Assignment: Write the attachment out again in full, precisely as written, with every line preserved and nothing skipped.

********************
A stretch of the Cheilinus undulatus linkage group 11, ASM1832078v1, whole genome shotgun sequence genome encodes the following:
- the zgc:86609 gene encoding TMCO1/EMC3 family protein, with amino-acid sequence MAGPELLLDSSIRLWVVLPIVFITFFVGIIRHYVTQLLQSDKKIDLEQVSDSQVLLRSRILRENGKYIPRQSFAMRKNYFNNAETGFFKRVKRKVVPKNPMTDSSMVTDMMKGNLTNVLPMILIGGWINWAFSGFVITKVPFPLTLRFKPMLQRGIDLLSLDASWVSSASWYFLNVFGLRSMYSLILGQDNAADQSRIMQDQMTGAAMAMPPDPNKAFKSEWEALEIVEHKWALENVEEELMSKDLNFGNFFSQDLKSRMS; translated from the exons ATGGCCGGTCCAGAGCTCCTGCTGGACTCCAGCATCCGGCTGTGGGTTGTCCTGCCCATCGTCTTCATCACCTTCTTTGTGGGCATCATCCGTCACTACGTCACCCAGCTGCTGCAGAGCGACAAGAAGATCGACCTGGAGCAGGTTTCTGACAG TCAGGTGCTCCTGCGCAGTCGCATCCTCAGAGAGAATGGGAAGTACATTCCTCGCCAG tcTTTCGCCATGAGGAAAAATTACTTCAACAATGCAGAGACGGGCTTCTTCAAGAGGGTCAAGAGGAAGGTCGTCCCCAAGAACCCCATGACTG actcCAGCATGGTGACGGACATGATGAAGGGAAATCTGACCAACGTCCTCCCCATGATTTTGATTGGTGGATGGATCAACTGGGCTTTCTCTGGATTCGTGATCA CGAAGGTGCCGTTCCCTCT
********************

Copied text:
A stretch of the Cheilinus undulatus linkage group 11, ASM1832078v1, whole genome shotgun sequence genome encodes the following:
- the zgc:86609 gene encoding TMCO1/EMC3 family protein, with amino-acid sequence MAGPELLLDSSIRLWVVLPIVFITFFVGIIRHYVTQLLQSDKKIDLEQVSDSQVLLRSRILRENGKYIPRQSFAMRKNYFNNAETGFFKRVKRKVVPKNPMTDSSMVTDMMKGNLTNVLPMILIGGWINWAFSGFVITKVPFPLTLRFKPMLQRGIDLLSLDASWVSSASWYFLNVFGLRSMYSLILGQDNAADQSRIMQDQMTGAAMAMPPDPNKAFKSEWEALEIVEHKWALENVEEELMSKDLNFGNFFSQDLKSRMS; translated from the exons ATGGCCGGTCCAGAGCTCCTGCTGGACTCCAGCATCCGGCTGTGGGTTGTCCTGCCCATCGTCTTCATCACCTTCTTTGTGGGCATCATCCGTCACTACGTCACCCAGCTGCTGCAGAGCGACAAGAAGATCGACCTGGAGCAGGTTTCTGACAG TCAGGTGCTCCTGCGCAGTCGCATCCTCAGAGAGAATGGGAAGTACATTCCTCGCCAG tcTTTCGCCATGAGGAAAAATTACTTCAACAATGCAGAGACGGGCTTCTTCAAGAGGGTCAAGAGGAAGGTCGTCCCCAAGAACCCCATGACTG actcCAGCATGGTGACGGACATGATGAAGGGAAATCTGACCAACGTCCTCCCCATGATTTTGATTGGTGGATGGATCAACTGGGCTTTCTCTGGATTCGTGATCA CGAAGGTGCCGTTCCCTCT